But by making a gross pension contribution of £28,000, they would receive tax relief on the contribution. This means that higher rate tax is only payable on income over £70,385 (£42,385 + £28,000), so the £25,000 gain is taxed at 18pc, rather than 28pc.

The CGT bill would fall to £4,500 – a saving of £2,500.

The most that can be saved through this trick is £4,000.

Use an investment vehicle

There are a couple of ways to offset, or delay, paying CGT, which could reduce your overall costs. These methods are more risky because they require investment in small and often start-up companies, so are only recommended for experienced investors with a diversified portfolio.

“Investors with a CGT liability might consider investing in Enterprise Investment Schemes (EIS),” said Jason Hollands, of adviser Tilney Bestinvest. “You would get an income tax credit but EISs can also be used to defer a CGT liability.”

EISs offer a 30pc income tax credit to investors who buy shares in small, unlisted companies. The minimum holding period is three years.

Landlords with a CGT liability could postpone the gain they have made by investing the equivalent amount in EIS shares.

“Through CGT deferral relief, the liability would only recrystallise when you sell your EIS shares,” Mr Hollands said. “In theory, higher rate taxpayers could defer the liability until they retire and become basic rate taxpayers, or continue rolling over the liability right up until death, when EIS shares would be exempt from inheritance tax and the CGT liability would dissolve.”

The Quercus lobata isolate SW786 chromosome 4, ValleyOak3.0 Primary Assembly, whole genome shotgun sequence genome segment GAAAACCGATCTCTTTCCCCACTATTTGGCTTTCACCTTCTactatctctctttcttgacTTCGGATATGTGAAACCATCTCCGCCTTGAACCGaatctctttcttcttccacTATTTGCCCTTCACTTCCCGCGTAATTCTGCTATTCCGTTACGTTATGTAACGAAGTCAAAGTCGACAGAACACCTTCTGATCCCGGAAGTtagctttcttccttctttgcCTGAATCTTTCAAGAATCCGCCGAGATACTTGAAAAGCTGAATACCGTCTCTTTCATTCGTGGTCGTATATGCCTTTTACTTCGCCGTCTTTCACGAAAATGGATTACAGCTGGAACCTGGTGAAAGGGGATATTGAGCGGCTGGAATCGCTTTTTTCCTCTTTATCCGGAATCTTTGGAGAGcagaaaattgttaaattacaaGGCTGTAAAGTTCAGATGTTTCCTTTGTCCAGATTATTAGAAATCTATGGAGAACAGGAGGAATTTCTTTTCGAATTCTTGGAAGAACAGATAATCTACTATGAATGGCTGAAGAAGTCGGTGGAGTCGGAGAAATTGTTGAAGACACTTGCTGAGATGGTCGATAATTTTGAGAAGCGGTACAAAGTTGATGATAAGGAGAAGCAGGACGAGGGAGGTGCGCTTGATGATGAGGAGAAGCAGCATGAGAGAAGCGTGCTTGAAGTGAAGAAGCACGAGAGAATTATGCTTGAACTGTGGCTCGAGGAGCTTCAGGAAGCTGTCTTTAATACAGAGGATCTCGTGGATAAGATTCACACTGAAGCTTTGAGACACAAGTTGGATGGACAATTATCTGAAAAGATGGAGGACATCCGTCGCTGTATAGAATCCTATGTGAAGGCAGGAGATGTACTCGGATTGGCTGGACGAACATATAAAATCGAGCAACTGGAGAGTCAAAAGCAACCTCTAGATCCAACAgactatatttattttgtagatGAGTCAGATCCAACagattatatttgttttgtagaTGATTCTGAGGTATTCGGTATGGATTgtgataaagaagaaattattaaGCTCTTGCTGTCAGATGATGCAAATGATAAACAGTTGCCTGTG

Alternatively, as existing EISs are released, an investor could crystallise a portion of the gain to use up their annual allowance and then reinvest the remainder of the original gain in further EISs, repeating the process until the CGT liability disappears. The investor would also be eligible for further 30pc income tax relief each time they reinvest.

Take a higher rate taxpayer who sells a buy-to-let property and makes a taxable gain of £100,000. They have a CGT liability of £28,000.

Investing the chargeable gain of £100,000 into an EIS would enable them to claim 30pc income tax relief, worth £30,000. In effect they get £100,000 of investment for a net cost of £70,000.

In addition to this income tax relief they also defer their payment of the £28,000 CGT liability while they are invested in these companies.

So they are getting an upfront tax benefit of 58pc (30pc income tax credit and deferral of the 28pc CGT liability), providing they are not claiming more income tax relief than the income tax they would be liable to pay that tax year. They must hold the EIS shares for at least three years to benefit from these reliefs and when they exit, the original capital gain of £28,000 is recrystallised. However, any returns on the EIS shares themselves are tax-free.

To take advantage of these reliefs, you need to subscribe to an EIS in the 12 months before, or 36 months after, the date of the sale of the property that triggered a gain.

“EIS companies are small, young, unquoted and high risk,” Mr Hollands said. “It is really important to understand that you may not be able to realise your investment in a set time.”